“I always envisioned that break in the story,” says O’Connor. “I knew it would be disorienting to some readers and I intended for that jump in time to be disorienting. Reading through the evidence about MKULTRA, you would get these clues here and here. There was this feeling of discovery that gave me the same thrill as a great narrative. I wanted there to be this hole in the middle of the story where readers get to find out what happened during that gap, almost in real time. You’re never really ahead of the characters in most thrillers. I was hoping here to feel like we were discovering the story together, which makes it satisfying in a different way.”
I make the point that there are some historians who believe that programs like MKULTRA actually help to create the counterculture, instead of nullifying it the way some intended. O’Connor agrees.
“You can almost draw a direct line,” he says. “There was a period in the mid-1950s when the United States government was almost the only customer for LSD, which was being manufactured in Europe. Of course, since LSD can be synthesized, all you need is a smart chemistry student and you’re in business. So it becomes a street drug in the 1960s, which helps facilitate the counterculture, which then turns back on the government and starts protesting the Vietnam War and Watergate. An awful lot of the unrest and violence of the 1960s can be traced back to this program. They created their own monster in a way, and that comes into play later in the book.”
The break in the narrative is an intriguing literary twist that gives the last two-thirds of the book an atmospheric gloom that is fascinating to move through. It’s an odd amalgamation of genres but Half World shouldn’t be misinterpreted as a traditional thriller. Yes, there are moments that feel like they’ve been pulled straight out of a John le Carré or Robert Littell novel and still others that feel like a 1970s paranoia movie along the lines of Three Days of the Condor, but more often than not, Half World is a novel about the connections between people and the limits they are willing to go to in order to find out what they need.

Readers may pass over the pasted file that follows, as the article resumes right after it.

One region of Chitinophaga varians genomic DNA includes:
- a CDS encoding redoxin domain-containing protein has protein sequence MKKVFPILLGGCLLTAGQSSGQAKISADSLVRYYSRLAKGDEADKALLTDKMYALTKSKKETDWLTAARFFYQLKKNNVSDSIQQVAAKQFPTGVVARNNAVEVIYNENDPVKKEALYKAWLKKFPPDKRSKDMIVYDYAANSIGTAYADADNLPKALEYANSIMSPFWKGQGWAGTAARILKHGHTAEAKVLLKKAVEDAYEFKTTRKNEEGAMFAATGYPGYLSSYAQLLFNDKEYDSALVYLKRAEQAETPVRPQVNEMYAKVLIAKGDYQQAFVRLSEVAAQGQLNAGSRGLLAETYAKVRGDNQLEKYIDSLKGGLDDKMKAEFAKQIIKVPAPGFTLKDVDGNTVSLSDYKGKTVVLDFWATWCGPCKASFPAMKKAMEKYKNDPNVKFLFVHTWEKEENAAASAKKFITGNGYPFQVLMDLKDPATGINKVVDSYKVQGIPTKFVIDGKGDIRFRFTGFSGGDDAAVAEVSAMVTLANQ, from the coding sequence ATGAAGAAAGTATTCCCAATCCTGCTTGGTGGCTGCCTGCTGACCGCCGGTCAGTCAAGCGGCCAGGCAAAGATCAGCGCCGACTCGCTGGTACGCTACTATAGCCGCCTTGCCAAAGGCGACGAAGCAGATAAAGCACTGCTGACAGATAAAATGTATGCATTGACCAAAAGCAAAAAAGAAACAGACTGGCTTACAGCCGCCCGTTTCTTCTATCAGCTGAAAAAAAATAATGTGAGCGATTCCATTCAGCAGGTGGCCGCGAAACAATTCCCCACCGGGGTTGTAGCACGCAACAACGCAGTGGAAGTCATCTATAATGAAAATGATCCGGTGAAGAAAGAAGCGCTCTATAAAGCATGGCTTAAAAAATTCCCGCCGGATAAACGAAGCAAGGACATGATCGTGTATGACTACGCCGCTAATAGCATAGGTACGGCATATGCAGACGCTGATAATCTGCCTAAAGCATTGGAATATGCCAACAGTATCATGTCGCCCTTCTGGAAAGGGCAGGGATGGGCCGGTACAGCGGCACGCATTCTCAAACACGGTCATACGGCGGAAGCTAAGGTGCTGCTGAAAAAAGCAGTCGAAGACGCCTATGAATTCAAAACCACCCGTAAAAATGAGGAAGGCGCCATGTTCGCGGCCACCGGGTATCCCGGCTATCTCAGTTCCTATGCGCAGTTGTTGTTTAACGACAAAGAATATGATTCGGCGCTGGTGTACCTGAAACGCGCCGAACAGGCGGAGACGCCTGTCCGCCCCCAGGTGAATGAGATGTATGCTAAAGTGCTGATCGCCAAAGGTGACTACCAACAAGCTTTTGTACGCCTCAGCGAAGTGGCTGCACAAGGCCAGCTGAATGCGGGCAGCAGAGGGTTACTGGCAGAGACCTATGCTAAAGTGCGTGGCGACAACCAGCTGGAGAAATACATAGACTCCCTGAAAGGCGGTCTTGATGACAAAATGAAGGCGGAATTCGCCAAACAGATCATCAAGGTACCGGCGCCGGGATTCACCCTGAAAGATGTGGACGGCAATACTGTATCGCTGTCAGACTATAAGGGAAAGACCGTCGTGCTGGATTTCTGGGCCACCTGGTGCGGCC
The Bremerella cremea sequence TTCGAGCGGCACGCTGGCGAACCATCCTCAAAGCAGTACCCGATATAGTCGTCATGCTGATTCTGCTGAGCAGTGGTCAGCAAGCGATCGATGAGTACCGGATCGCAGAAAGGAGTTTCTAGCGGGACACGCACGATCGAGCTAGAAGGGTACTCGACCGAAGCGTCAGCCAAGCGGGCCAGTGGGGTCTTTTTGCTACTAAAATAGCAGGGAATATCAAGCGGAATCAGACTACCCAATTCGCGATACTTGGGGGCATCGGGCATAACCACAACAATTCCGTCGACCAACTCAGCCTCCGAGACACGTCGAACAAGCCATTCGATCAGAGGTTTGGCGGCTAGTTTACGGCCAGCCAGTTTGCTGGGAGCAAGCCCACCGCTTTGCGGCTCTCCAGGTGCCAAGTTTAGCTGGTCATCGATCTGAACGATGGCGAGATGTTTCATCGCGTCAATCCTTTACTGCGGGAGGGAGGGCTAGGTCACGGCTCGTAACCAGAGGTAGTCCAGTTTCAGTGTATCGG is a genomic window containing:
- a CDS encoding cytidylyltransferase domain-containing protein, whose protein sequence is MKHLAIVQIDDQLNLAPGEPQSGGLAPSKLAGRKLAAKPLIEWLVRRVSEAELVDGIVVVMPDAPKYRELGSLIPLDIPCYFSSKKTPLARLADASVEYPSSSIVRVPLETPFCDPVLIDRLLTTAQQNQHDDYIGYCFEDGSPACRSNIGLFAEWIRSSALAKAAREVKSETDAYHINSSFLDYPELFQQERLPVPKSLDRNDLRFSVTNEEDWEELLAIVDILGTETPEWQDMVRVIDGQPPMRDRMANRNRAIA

“Half World can be seen as a number of different kinds of books but I see it as being about family,” O’Connor explains. “I’m not someone who is well-versed in the genre of espionage thrillers, so if I had attempted to replicate those books, I would be coming at it from a completely different angle. I have always seen this novel as being about family, and by context, an extended family. We’re talking about people who aren’t necessarily related by blood but are connected by experience, or by sharing a government or sharing a philosophy.”
O’Connor started off his writing career as a screenwriter, so it’s fitting that Half World feels very cinematic, a dystopian thriller with a very human heart and an unlimited special effects budget.
“The crux of all conspiracy theories is that there’s no way to disprove them, you know?” O’Connor observes. “That’s what everyone eventually runs into in Half World. You might not be able to prove it but it’s impossible to show someone that an event did not happen. Fortunately, most readers I’ve spoken with have said they came to Half World not knowing anything about MKULTRA but shared that they still had a moving experience in some way. To me, that’s what’s most rewarding.”
Clayton Moore is a freelance writer, journalist, book critic, and prolific interviewer of other writers. His work appears in numerous newspapers, magazines, websites and other media. He is based in Boulder, Colorado.